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Diabetes Fact Sheet

Diabetes is a condition when the body cannot use foods correctly. Normally, food is digested and broken down into a sugar called glucose that the body uses for energy. When the glucose in the blood rises after eating, then a gland called the pancreas releases insulin into the bloodstream. Insulin is made by the pancreas and is very important. The insulin helps the glucose go from the blood into the cells of the body for energy to use later. A person with diabetes does not make enough insulin, or has insulin that does not work as well as it should.

If a diabetic does not get medical care, the amount of glucose in the blood rises above normal. Then the cells of the body cannot use the important glucose for nourishment.

A. What is a normal fasting level of blood glucose?

It is approximately 60 to 115 milligrams/100 milliliters.

B. What do hyperglycemia and hypoglycemia mean?

Hyperglycemia is a higher than normal blood glucose level.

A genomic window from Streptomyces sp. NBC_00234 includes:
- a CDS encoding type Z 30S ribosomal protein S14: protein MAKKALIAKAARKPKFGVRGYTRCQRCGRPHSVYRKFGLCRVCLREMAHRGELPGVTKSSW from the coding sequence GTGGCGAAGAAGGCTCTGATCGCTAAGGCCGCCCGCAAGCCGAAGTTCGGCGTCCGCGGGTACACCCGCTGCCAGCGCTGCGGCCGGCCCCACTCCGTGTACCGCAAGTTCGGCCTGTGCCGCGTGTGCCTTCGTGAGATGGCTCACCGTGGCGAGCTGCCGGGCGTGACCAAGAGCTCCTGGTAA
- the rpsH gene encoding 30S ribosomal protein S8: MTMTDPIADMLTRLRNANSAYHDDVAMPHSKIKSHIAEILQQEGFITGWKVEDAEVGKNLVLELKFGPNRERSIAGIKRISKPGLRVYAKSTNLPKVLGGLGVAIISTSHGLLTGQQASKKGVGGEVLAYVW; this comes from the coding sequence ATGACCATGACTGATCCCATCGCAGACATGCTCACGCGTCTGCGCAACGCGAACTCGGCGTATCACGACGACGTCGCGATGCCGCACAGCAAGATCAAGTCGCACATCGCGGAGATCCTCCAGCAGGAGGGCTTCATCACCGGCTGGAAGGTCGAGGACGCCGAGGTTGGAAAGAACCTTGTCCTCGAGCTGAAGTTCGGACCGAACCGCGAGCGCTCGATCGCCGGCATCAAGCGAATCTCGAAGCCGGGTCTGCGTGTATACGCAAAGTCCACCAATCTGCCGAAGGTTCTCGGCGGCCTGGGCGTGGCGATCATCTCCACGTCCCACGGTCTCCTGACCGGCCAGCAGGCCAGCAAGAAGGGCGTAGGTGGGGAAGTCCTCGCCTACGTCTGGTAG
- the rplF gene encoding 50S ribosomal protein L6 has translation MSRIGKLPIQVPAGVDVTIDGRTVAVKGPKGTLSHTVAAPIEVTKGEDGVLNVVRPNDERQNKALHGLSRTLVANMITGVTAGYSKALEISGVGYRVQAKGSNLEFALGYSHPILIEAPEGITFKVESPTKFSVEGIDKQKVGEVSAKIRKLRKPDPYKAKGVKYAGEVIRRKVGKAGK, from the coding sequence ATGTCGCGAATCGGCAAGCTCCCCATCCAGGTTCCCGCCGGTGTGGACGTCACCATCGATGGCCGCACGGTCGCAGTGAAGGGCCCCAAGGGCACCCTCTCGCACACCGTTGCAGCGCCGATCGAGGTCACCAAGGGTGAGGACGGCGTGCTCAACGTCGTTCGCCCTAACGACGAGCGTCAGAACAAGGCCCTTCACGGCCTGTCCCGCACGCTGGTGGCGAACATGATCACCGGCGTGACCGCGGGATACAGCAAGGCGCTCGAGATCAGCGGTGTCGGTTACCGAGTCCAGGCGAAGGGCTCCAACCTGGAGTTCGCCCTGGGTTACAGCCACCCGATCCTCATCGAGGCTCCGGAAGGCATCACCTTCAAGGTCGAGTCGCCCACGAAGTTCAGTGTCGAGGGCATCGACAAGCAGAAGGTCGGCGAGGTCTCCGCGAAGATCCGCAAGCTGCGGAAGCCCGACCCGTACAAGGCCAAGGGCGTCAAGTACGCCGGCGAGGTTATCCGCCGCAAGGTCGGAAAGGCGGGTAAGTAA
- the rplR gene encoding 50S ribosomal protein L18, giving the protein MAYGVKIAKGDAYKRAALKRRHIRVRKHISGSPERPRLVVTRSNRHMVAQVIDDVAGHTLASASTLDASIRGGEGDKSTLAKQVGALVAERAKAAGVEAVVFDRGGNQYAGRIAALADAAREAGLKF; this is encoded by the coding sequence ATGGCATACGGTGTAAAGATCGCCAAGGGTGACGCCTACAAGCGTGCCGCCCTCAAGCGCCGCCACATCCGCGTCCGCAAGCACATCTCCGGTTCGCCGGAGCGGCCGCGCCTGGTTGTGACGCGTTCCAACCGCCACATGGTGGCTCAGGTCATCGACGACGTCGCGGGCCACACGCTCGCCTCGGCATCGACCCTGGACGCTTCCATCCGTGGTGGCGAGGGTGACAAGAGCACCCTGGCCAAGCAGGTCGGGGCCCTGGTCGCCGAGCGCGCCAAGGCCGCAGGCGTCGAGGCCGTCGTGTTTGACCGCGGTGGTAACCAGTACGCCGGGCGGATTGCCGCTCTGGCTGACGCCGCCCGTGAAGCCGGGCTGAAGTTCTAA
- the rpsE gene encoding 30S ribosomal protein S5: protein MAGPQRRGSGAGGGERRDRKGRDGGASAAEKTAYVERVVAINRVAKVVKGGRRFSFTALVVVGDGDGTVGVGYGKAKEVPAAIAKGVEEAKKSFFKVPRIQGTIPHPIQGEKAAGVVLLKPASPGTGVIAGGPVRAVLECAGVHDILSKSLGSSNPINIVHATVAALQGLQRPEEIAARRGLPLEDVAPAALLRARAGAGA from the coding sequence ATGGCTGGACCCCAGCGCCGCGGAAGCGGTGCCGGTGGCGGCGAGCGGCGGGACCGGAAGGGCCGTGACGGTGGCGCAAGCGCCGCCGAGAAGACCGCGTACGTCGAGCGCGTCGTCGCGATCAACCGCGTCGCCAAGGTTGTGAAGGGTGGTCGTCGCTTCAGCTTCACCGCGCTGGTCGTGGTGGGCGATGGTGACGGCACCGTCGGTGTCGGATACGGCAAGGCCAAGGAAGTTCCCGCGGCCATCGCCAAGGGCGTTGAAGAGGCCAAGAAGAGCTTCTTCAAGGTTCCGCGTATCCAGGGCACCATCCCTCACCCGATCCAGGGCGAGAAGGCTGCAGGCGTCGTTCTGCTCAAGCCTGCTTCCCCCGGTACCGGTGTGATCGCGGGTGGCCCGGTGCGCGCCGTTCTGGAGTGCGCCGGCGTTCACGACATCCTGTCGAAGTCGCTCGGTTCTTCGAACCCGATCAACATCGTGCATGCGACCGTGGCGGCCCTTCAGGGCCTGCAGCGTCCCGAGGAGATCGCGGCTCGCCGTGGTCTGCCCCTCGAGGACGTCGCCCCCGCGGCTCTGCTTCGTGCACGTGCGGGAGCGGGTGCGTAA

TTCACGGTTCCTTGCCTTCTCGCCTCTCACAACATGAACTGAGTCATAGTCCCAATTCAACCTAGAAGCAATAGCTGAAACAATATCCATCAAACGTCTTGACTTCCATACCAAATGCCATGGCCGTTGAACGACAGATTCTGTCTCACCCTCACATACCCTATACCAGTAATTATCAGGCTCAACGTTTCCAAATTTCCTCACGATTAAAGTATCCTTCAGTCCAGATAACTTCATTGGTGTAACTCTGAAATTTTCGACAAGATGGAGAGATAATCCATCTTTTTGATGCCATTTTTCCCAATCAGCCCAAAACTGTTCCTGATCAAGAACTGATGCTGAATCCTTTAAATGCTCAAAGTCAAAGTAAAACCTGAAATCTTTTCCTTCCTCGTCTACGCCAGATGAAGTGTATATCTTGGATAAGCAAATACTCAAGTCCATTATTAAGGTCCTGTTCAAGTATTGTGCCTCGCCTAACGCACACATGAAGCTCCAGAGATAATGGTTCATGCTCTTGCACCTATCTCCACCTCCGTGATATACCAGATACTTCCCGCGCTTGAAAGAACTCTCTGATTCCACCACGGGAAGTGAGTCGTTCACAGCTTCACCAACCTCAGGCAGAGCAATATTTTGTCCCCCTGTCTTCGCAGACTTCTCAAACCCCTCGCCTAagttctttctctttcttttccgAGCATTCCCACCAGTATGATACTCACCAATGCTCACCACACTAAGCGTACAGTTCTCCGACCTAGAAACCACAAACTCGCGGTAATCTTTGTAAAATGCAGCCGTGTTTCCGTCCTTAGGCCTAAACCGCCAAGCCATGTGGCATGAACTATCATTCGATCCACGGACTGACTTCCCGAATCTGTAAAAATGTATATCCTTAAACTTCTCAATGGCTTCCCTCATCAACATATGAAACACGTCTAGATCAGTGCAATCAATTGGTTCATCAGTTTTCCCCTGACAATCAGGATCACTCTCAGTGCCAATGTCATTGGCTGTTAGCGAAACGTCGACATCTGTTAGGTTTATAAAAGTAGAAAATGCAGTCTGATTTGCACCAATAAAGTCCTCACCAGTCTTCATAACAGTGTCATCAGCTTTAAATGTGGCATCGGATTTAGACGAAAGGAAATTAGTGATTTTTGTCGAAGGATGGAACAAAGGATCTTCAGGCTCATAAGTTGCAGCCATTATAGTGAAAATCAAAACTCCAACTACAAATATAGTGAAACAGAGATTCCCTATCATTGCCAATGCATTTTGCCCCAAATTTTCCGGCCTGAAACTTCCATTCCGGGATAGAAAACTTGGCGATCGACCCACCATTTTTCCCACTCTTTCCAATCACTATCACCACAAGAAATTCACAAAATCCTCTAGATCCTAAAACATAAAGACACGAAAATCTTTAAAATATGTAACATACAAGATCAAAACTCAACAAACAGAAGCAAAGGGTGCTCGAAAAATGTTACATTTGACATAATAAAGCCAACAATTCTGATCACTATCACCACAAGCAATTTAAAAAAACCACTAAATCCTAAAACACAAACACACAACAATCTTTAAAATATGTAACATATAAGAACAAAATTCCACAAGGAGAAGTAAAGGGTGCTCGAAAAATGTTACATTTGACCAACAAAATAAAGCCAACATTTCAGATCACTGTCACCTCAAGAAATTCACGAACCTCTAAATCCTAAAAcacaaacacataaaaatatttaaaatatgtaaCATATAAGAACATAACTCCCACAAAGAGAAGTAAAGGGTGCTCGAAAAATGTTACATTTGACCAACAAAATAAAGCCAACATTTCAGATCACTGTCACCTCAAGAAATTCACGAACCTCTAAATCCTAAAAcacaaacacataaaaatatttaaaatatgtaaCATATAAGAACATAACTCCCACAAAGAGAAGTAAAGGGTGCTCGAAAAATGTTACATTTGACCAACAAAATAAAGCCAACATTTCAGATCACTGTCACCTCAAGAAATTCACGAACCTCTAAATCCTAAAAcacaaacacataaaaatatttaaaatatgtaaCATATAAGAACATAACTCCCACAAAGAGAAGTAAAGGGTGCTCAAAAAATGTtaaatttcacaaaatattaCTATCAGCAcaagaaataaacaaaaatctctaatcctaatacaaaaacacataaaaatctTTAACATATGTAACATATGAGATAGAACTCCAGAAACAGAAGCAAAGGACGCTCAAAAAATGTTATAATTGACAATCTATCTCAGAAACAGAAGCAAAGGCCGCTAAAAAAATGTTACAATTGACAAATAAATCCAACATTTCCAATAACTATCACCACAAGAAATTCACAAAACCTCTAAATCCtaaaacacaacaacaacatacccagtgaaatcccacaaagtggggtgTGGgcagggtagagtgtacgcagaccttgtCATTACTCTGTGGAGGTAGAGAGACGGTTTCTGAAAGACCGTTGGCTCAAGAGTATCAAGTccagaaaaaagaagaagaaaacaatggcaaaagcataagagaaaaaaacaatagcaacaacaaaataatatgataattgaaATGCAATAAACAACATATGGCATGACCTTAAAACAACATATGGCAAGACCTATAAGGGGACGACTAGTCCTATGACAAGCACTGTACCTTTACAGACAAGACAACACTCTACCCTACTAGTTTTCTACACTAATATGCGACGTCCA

Hypoglycemia is a lower than normal blood glucose level.

C. Who is at risk for diabetes?

There are over 14,000,000 people with diabetes in the United States.

The high-risk populations are:

Native American 1 in every 5
Hispanic/Latino 1 in every 6
African American 1 in every 8-10
White/European decent 1 in every 12-15

D. What causes diabetes?

We do not know exactly what causes diabetes. Factors that contribute to the risk of diabetes are:

  • Heredity (family history)
  • Obesity (being overweight)
  • Pregnancy (gestational diabetes)
  • Physical stress
  • Emotional stress
  • Aging

E. Are there different kinds of diabetes?

There are three types of diabetes: